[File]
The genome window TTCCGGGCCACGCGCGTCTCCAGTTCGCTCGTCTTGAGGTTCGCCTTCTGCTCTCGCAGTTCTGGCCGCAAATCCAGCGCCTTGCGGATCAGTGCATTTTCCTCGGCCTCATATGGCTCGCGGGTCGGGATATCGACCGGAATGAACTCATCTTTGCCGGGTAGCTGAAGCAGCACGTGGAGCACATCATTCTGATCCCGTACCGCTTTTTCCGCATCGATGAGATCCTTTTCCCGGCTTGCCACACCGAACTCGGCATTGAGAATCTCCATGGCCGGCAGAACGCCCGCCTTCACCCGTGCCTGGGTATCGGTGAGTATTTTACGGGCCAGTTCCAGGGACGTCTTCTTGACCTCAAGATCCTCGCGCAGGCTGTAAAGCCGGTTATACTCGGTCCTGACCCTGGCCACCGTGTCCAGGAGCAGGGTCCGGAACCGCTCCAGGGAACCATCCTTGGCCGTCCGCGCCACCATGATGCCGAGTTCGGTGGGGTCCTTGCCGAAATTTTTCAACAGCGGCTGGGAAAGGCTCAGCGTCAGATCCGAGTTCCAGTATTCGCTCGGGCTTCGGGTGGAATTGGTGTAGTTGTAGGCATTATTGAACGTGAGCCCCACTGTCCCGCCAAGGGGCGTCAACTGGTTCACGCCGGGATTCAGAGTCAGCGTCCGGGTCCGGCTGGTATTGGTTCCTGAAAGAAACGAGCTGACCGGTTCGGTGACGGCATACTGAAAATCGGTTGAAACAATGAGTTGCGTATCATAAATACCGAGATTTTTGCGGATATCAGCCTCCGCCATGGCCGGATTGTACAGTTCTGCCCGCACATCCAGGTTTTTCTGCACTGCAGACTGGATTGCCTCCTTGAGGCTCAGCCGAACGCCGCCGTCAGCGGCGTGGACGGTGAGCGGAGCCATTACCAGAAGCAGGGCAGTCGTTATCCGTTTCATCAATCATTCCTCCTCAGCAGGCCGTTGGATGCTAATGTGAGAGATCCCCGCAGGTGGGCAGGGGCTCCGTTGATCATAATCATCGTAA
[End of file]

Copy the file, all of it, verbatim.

The genome window TTCCGGGCCACGCGCGTCTCCAGTTCGCTCGTCTTGAGGTTCGCCTTCTGCTCTCGCAGTTCTGGCCGCAAATCCAGCGCCTTGCGGATCAGTGCATTTTCCTCGGCCTCATATGGCTCGCGGGTCGGGATATCGACCGGAATGAACTCATCTTTGCCGGGTAGCTGAAGCAGCACGTGGAGCACATCATTCTGATCCCGTACCGCTTTTTCCGCATCGATGAGATCCTTTTCCCGGCTTGCCACACCGAACTCGGCATTGAGAATCTCCATGGCCGGCAGAACGCCCGCCTTCACCCGTGCCTGGGTATCGGTGAGTATTTTACGGGCCAGTTCCAGGGACGTCTTCTTGACCTCAAGATCCTCGCGCAGGCTGTAAAGCCGGTTATACTCGGTCCTGACCCTGGCCACCGTGTCCAGGAGCAGGGTCCGGAACCGCTCCAGGGAACCATCCTTGGCCGTCCGCGCCACCATGATGCCGAGTTCGGTGGGGTCCTTGCCGAAATTTTTCAACAGCGGCTGGGAAAGGCTCAGCGTCAGATCCGAGTTCCAGTATTCGCTCGGGCTTCGGGTGGAATTGGTGTAGTTGTAGGCATTATTGAACGTGAGCCCCACTGTCCCGCCAAGGGGCGTCAACTGGTTCACGCCGGGATTCAGAGTCAGCGTCCGGGTCCGGCTGGTATTGGTTCCTGAAAGAAACGAGCTGACCGGTTCGGTGACGGCATACTGAAAATCGGTTGAAACAATGAGTTGCGTATCATAAATACCGAGATTTTTGCGGATATCAGCCTCCGCCATGGCCGGATTGTACAGTTCTGCCCGCACATCCAGGTTTTTCTGCACTGCAGACTGGATTGCCTCCTTGAGGCTCAGCCGAACGCCGCCGTCAGCGGCGTGGACGGTGAGCGGAGCCATTACCAGAAGCAGGGCAGTCGTTATCCGTTTCATCAATCATTCCTCCTCAGCAGGCCGTTGGATGCTAATGTGAGAGATCCCCGCAGGTGGGCAGGGGCTCCGTTGATCATAATCATCGTAA